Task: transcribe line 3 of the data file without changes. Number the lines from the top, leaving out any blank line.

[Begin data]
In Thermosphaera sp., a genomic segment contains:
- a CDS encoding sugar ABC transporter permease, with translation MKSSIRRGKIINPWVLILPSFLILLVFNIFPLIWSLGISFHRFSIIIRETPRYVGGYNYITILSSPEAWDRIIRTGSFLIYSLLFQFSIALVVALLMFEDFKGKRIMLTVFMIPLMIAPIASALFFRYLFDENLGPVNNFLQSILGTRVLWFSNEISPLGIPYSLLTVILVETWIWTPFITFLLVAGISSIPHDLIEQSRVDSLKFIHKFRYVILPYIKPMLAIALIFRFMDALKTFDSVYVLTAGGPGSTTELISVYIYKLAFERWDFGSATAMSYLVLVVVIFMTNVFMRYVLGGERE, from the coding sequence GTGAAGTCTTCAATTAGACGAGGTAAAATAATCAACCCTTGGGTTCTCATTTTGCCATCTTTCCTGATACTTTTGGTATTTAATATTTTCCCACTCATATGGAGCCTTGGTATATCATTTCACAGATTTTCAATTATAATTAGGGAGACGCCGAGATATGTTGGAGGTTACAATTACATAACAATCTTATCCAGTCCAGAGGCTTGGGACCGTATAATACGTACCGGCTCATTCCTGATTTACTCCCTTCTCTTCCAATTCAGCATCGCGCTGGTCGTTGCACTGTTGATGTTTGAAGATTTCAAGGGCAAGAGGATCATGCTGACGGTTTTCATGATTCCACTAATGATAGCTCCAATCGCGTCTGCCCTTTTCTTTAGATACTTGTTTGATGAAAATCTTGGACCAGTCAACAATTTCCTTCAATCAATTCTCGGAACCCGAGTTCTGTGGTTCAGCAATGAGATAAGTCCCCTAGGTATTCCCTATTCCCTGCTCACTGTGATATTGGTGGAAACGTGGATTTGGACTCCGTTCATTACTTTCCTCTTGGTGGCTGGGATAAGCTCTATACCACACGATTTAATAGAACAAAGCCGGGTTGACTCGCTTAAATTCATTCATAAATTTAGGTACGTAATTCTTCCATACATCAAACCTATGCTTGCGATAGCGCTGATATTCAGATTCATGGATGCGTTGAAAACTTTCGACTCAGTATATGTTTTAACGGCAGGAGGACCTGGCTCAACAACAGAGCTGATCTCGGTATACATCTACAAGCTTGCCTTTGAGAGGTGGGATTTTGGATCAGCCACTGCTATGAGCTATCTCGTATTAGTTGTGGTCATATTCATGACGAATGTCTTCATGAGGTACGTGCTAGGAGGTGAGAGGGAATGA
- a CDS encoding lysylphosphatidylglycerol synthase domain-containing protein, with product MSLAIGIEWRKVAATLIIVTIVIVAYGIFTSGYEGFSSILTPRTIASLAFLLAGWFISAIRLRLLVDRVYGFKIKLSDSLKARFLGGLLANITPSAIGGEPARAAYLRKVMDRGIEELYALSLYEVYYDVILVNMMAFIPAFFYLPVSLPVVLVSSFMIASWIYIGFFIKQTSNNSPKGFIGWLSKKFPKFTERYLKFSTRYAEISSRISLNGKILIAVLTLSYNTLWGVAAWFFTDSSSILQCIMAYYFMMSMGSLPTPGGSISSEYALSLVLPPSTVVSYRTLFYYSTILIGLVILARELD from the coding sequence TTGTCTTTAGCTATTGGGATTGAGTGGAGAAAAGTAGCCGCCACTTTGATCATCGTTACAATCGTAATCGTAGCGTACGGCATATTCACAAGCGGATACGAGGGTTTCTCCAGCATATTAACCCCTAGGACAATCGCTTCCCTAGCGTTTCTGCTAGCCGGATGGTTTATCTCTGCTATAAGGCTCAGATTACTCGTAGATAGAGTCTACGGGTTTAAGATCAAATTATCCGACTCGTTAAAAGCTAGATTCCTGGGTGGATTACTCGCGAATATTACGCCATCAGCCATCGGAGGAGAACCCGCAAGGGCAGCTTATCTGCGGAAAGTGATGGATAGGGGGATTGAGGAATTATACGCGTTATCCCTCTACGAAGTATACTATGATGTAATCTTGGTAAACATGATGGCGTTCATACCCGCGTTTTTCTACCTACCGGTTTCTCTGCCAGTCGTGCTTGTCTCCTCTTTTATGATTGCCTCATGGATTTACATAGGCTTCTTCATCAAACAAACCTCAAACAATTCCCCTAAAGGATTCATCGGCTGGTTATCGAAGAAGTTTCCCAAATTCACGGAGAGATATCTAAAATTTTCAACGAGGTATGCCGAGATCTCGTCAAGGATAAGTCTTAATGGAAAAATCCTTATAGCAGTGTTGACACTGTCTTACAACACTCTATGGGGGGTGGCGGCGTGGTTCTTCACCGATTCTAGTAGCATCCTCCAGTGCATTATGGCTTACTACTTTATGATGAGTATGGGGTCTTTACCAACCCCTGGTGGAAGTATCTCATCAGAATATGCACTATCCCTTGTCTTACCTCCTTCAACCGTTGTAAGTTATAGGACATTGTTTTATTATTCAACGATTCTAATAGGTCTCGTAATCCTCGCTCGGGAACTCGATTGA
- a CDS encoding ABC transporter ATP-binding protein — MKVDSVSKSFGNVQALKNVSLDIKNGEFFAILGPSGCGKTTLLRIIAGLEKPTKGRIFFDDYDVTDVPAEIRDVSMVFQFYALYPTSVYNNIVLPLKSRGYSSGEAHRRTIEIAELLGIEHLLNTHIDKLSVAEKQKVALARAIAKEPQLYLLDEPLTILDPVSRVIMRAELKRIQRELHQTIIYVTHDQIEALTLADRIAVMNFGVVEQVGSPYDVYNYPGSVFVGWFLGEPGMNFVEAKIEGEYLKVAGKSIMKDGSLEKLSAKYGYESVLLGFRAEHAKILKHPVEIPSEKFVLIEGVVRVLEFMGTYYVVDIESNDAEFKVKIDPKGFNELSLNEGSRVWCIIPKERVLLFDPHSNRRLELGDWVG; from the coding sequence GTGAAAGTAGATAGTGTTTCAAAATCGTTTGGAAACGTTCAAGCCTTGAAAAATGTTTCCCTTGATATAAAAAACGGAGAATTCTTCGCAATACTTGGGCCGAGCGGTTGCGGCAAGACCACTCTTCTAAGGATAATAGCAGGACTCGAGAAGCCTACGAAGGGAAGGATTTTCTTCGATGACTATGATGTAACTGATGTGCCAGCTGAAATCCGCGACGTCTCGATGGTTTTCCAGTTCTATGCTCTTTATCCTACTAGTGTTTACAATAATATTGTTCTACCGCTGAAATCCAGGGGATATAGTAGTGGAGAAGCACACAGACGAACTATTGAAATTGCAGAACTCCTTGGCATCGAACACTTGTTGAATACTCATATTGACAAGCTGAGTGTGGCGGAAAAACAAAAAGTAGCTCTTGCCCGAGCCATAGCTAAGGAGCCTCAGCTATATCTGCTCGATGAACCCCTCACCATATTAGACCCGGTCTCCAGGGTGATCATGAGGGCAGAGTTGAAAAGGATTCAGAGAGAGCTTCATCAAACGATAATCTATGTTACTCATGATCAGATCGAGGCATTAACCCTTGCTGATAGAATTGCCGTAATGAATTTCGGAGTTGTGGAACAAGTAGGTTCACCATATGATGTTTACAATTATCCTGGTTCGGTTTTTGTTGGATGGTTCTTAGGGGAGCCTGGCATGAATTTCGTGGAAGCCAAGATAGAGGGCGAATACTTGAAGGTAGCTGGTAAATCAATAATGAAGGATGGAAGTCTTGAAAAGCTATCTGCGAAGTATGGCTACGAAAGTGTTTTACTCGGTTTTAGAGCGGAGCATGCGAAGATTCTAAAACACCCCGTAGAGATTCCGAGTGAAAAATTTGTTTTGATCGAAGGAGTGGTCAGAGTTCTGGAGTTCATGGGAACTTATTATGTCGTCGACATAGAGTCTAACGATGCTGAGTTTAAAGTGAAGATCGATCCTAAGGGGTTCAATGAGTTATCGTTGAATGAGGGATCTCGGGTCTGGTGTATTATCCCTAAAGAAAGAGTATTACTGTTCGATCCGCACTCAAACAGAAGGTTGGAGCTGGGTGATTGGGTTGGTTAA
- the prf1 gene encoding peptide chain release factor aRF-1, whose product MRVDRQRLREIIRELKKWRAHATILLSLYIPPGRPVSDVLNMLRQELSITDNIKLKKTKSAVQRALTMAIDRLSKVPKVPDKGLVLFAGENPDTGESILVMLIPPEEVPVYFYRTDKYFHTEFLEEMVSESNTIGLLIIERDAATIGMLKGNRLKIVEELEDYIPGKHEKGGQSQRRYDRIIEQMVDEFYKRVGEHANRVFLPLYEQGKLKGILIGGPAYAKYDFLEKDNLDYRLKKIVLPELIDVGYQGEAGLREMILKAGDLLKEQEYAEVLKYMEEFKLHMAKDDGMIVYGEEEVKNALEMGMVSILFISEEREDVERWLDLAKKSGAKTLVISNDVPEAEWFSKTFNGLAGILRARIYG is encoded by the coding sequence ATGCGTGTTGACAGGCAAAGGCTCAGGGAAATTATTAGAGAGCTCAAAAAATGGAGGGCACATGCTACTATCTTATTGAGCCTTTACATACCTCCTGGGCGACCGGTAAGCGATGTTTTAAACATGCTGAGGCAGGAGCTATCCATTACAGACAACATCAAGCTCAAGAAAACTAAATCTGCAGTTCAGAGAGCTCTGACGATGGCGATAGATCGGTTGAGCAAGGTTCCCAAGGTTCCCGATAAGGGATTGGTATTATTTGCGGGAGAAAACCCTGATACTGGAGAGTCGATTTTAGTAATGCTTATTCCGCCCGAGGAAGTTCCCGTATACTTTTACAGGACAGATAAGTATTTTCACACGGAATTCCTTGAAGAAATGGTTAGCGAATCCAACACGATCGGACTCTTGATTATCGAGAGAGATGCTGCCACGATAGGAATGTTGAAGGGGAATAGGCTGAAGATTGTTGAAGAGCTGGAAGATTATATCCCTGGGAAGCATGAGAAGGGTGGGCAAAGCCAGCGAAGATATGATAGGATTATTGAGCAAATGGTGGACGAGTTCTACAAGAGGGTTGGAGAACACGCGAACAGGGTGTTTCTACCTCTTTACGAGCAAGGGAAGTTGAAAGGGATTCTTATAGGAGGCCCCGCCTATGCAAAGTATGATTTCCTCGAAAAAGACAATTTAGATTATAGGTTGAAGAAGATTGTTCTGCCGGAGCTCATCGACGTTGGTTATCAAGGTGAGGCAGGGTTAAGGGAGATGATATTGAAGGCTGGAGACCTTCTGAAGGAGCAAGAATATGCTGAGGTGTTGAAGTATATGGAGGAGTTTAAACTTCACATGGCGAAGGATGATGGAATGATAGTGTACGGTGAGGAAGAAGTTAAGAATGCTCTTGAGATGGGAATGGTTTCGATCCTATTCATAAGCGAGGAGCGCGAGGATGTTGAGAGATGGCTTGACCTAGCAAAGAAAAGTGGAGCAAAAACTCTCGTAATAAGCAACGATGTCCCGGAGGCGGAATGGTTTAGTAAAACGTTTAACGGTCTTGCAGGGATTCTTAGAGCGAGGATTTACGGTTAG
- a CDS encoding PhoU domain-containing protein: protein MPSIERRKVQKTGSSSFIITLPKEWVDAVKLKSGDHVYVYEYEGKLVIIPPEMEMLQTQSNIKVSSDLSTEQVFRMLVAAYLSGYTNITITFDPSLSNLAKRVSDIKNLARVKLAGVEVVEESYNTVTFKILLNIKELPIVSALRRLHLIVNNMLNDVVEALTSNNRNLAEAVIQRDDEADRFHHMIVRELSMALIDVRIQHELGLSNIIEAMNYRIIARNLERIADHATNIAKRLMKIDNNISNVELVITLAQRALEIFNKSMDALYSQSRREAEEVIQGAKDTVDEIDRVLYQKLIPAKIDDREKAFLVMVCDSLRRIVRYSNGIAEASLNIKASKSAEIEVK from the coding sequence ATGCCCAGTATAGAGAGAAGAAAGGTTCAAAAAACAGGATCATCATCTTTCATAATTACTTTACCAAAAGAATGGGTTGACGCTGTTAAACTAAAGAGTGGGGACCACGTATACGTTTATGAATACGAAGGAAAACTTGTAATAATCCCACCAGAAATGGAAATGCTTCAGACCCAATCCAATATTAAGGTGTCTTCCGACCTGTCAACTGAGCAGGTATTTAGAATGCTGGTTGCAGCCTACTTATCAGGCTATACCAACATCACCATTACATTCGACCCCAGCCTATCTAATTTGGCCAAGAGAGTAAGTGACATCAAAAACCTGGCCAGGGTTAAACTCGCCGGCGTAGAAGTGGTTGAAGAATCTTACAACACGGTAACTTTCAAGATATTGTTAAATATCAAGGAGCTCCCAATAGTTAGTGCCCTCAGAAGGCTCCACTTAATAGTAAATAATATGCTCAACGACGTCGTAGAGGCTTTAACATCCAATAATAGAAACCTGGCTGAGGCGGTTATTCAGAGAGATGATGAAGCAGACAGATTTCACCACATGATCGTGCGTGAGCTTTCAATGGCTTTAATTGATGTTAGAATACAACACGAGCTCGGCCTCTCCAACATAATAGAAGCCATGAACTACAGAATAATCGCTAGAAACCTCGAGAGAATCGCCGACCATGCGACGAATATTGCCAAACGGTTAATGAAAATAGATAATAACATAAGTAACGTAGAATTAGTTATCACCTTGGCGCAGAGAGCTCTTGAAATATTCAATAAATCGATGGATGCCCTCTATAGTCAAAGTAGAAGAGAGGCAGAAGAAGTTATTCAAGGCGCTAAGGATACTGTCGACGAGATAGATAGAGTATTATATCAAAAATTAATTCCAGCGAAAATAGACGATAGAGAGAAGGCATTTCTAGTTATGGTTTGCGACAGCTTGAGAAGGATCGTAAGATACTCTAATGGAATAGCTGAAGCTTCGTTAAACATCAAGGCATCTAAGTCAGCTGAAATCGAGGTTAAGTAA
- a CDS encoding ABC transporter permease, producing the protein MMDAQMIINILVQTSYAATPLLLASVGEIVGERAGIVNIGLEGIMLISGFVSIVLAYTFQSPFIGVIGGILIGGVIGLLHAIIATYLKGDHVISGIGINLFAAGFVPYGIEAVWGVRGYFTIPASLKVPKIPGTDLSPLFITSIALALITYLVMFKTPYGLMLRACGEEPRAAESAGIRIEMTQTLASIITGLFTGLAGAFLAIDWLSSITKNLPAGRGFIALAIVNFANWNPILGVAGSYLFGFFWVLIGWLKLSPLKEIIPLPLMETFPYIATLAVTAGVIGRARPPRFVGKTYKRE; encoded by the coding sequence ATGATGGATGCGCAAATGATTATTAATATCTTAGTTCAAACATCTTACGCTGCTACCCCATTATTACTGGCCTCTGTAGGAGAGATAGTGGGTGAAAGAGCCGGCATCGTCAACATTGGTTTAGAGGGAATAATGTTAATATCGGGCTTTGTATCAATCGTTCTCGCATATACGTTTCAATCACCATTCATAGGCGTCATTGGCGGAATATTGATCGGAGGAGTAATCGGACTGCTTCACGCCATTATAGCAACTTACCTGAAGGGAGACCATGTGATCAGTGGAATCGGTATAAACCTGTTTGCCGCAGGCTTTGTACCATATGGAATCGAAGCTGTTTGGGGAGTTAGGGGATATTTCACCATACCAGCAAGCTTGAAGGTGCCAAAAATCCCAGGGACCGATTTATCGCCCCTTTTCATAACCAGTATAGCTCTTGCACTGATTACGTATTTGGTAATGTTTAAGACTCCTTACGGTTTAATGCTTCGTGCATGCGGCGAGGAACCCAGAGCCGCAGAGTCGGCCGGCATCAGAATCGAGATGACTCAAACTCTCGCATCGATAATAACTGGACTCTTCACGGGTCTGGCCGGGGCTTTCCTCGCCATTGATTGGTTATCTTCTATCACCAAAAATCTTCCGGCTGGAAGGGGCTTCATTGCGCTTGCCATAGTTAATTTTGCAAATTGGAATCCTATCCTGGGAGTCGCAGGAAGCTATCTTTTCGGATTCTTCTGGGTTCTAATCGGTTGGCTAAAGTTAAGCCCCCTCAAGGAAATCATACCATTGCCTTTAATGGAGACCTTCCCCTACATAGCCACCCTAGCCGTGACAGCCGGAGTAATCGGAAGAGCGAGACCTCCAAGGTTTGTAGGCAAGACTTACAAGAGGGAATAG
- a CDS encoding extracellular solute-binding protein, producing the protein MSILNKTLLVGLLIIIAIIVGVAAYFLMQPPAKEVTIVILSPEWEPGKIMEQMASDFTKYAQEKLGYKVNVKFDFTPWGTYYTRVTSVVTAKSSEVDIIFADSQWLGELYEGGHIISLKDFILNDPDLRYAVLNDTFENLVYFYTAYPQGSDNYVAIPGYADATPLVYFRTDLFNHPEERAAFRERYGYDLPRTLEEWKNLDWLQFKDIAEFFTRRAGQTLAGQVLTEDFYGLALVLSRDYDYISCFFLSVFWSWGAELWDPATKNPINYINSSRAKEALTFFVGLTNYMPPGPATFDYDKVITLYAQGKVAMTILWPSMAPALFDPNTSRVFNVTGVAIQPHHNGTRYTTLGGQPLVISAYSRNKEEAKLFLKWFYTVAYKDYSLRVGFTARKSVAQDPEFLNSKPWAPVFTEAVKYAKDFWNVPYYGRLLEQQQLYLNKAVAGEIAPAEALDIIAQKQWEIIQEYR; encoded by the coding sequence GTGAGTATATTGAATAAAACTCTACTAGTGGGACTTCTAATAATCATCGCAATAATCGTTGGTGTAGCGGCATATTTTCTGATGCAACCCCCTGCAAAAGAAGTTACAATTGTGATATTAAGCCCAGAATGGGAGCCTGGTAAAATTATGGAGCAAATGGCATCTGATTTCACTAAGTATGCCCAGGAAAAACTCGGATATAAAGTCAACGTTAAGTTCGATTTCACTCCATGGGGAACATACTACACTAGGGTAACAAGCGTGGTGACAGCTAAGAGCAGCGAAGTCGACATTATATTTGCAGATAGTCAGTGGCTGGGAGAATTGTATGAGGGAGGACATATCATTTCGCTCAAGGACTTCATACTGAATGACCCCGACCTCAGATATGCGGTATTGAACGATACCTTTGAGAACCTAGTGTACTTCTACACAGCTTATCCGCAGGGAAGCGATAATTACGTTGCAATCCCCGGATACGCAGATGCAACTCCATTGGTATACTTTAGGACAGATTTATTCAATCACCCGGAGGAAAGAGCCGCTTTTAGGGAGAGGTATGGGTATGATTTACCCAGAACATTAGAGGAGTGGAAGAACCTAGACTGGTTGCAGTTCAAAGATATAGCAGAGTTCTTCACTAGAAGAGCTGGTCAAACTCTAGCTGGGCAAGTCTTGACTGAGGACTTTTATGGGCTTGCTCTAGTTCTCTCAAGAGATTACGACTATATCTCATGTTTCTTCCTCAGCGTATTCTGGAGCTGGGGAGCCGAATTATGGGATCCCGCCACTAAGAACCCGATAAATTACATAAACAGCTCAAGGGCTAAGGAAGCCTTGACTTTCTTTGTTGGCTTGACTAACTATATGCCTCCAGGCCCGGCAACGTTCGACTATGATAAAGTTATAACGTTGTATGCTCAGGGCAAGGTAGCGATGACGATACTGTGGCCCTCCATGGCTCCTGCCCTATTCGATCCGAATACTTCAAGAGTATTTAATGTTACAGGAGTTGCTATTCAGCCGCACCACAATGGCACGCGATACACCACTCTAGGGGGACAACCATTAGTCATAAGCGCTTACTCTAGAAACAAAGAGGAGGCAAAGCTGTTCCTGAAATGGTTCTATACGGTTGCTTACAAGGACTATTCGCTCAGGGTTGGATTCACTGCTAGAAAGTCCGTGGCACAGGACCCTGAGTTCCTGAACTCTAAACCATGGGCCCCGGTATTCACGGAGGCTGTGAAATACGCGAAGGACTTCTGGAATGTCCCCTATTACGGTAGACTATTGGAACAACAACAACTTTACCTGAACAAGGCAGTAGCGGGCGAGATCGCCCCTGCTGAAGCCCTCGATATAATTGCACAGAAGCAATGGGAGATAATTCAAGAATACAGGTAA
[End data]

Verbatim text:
- a CDS encoding lysylphosphatidylglycerol synthase domain-containing protein, with product MSLAIGIEWRKVAATLIIVTIVIVAYGIFTSGYEGFSSILTPRTIASLAFLLAGWFISAIRLRLLVDRVYGFKIKLSDSLKARFLGGLLANITPSAIGGEPARAAYLRKVMDRGIEELYALSLYEVYYDVILVNMMAFIPAFFYLPVSLPVVLVSSFMIASWIYIGFFIKQTSNNSPKGFIGWLSKKFPKFTERYLKFSTRYAEISSRISLNGKILIAVLTLSYNTLWGVAAWFFTDSSSILQCIMAYYFMMSMGSLPTPGGSISSEYALSLVLPPSTVVSYRTLFYYSTILIGLVILARELD from the coding sequence TTGTCTTTAGCTATTGGGATTGAGTGGAGAAAAGTAGCCGCCACTTTGATCATCGTTACAATCGTAATCGTAGCGTACGGCATATTCACAAGCGGATACGAGGGTTTCTCCAGCATATTAACCCCTAGGACAATCGCTTCCCTAGCGTTTCTGCTAGCCGGATGGTTTATCTCTGCTATAAGGCTCAGATTACTCGTAGATAGAGTCTACGGGTTTAAGATCAAATTATCCGACTCGTTAAAAGCTAGATTCCTGGGTGGATTACTCGCGAATATTACGCCATCAGCCATCGGAGGAGAACCCGCAAGGGCAGCTTATCTGCGGAAAGTGATGGATAGGGGGATTGAGGAATTATACGCGTTATCCCTCTACGAAGTATACTATGATGTAATCTTGGTAAACATGATGGCGTTCATACCCGCGTTTTTCTACCTACCGGTTTCTCTGCCAGTCGTGCTTGTCTCCTCTTTTATGATTGCCTCATGGATTTACATAGGCTTCTTCATCAAACAAACCTCAAACAATTCCCCTAAAGGATTCATCGGCTGGTTATCGAAGAAGTTTCCCAAATTCACGGAGAGATATCTAAAATTTTCAACGAGGTATGCCGAGATCTCGTCAAGGATAAGTCTTAATGGAAAAATCCTTATAGCAGTGTTGACACTGTCTTACAACACTCTATGGGGGGTGGCGGCGTGGTTCTTCACCGATTCTAGTAGCATCCTCCAGTGCATTATGGCTTACTACTTTATGATGAGTATGGGGTCTTTACCAACCCCTGGTGGAAGTATCTCATCAGAATATGCACTATCCCTTGTCTTACCTCCTTCAACCGTTGTAAGTTATAGGACATTGTTTTATTATTCAACGATTCTAATAGGTCTCGTAATCCTCGCTCGGGAACTCGATTGA